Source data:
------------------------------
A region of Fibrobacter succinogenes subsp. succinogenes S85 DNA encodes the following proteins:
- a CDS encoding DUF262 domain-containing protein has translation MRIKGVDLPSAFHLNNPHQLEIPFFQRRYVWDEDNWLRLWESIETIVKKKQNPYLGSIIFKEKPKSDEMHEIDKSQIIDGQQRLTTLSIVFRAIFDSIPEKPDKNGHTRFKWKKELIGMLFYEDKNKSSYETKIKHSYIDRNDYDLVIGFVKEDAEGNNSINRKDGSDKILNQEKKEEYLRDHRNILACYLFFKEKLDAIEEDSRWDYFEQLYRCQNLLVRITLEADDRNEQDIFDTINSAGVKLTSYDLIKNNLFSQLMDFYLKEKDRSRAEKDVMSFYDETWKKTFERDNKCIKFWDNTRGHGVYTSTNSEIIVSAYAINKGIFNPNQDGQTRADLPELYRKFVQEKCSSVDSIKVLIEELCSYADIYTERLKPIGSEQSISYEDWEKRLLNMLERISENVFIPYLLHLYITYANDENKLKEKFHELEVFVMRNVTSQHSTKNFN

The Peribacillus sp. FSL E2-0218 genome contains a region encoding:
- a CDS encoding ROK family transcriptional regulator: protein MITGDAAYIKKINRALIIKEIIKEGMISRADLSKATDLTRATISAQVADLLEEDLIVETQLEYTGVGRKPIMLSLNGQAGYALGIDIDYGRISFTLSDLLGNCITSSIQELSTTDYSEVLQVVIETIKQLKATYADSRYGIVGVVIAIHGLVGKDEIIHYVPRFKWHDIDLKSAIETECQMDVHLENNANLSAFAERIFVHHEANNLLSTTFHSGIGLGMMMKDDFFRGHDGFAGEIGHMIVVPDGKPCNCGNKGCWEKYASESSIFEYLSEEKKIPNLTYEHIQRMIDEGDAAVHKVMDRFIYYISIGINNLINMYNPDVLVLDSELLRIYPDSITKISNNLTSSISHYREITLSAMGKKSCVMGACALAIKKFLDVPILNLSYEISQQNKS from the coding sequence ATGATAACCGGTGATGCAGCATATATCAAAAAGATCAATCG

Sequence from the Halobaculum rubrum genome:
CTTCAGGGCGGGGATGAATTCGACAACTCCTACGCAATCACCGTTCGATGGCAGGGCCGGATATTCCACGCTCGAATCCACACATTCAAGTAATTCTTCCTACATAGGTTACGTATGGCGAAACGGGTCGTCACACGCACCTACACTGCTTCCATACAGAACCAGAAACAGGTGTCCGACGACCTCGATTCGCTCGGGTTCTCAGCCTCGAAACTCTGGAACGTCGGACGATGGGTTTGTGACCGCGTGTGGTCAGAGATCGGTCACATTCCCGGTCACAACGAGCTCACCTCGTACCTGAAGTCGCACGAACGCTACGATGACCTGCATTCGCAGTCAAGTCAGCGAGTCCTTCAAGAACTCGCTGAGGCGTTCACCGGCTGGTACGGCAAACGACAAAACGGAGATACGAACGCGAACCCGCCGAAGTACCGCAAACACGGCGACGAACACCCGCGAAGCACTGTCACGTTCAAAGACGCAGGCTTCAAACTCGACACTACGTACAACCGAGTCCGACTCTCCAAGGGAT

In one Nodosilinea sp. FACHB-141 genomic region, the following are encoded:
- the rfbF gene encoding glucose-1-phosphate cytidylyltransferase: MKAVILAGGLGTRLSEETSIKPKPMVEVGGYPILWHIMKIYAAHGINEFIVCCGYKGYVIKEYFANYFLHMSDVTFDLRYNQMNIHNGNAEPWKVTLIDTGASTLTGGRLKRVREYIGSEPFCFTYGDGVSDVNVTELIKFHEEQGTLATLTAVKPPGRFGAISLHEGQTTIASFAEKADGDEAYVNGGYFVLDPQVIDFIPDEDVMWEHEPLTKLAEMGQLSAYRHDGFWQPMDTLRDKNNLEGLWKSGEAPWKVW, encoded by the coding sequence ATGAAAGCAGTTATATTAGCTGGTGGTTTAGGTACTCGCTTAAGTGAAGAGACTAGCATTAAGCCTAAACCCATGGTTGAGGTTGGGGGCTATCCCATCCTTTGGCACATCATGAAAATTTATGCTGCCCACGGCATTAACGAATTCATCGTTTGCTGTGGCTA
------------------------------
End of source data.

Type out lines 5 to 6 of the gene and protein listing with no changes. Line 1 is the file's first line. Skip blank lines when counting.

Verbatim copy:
Sequence from the Halobaculum rubrum genome:
CTTCAGGGCGGGGATGAATTCGACAACTCCTACGCAATCACCGTTCGATGGCAGGGCCGGATATTCCACGCTCGAATCCACACATTCAAGTAATTCTTCCTACATAGGTTACGTATGGCGAAACGGGTCGTCACACGCACCTACACTGCTTCCATACAGAACCAGAAACAGGTGTCCGACGACCTCGATTCGCTCGGGTTCTCAGCCTCGAAACTCTGGAACGTCGGACGATGGGTTTGTGACCGCGTGTGGTCAGAGATCGGTCACATTCCCGGTCACAACGAGCTCACCTCGTACCTGAAGTCGCACGAACGCTACGATGACCTGCATTCGCAGTCAAGTCAGCGAGTCCTTCAAGAACTCGCTGAGGCGTTCACCGGCTGGTACGGCAAACGACAAAACGGAGATACGAACGCGAACCCGCCGAAGTACCGCAAACACGGCGACGAACACCCGCGAAGCACTGTCACGTTCAAAGACGCAGGCTTCAAACTCGACACTACGTACAACCGAGTCCGACTCTCCAAGGGAT